Tuition fees for years of study after your first year are subject to an increase of 3% for International students and at the capped fee rate as set by the UK Government for UK/EU students.

You can find further information on fees and how to pay on our Student Finance pages.

You may be eligible for funding to help support your study. To find out about scholarships, bursaries and other funding opportunities that are available please visit the University's Bursaries and Scholarships page

There is an optional field trip connected to a module for second and third year students to the Mediterranean to allow students to visit ancient sites first hand. The Faculty subsidises this trip but the cost each year is dependent on airfare, location, and currency exchange rates. The Faculty aims to keep the cost in the range £400-£700.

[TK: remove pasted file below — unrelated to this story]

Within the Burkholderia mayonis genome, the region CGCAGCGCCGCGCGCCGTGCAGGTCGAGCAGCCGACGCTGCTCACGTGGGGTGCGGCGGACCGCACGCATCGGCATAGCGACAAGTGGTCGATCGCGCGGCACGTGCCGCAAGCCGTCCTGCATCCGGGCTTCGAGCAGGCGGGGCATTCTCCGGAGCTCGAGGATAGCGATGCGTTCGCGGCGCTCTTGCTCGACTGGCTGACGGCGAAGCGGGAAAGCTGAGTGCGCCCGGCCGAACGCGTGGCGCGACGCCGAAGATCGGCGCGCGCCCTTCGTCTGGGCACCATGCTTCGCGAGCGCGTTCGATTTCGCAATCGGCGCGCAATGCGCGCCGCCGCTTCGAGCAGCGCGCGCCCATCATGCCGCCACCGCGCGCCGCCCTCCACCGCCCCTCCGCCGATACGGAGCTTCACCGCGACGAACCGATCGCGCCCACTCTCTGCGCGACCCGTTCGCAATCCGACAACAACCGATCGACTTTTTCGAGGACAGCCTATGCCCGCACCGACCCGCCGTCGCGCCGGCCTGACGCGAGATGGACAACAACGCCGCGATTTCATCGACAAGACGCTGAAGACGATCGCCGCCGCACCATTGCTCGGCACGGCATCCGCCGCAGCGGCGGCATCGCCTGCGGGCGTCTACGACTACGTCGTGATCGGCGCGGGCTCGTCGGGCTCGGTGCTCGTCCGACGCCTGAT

For the Field trip modules, a deposit is usually required in September/October to ensure a place with the full cost due in December/January. Payment is made to the Finance Office on campus or through the online payment facility. 

For any students considering studying BA English, Classical Studies, Education Studies at UWTSD it is worthwhile attending a Visit Day or Open Day. You can take a tour of the Lampeter campus, meet some students, and question the lecturers to get a comprehensive understanding of the university and its teaching. To find out more about forthcoming dates visit the Open Day and Visit Day pages.

For more information about the Humanities and Education programmes, please contact:

Dr Rebekah Humphreys

Programme Director BA Humanities and Education

Email: r.humphreys@uwtsd.ac.uk

Tel: 01570 424975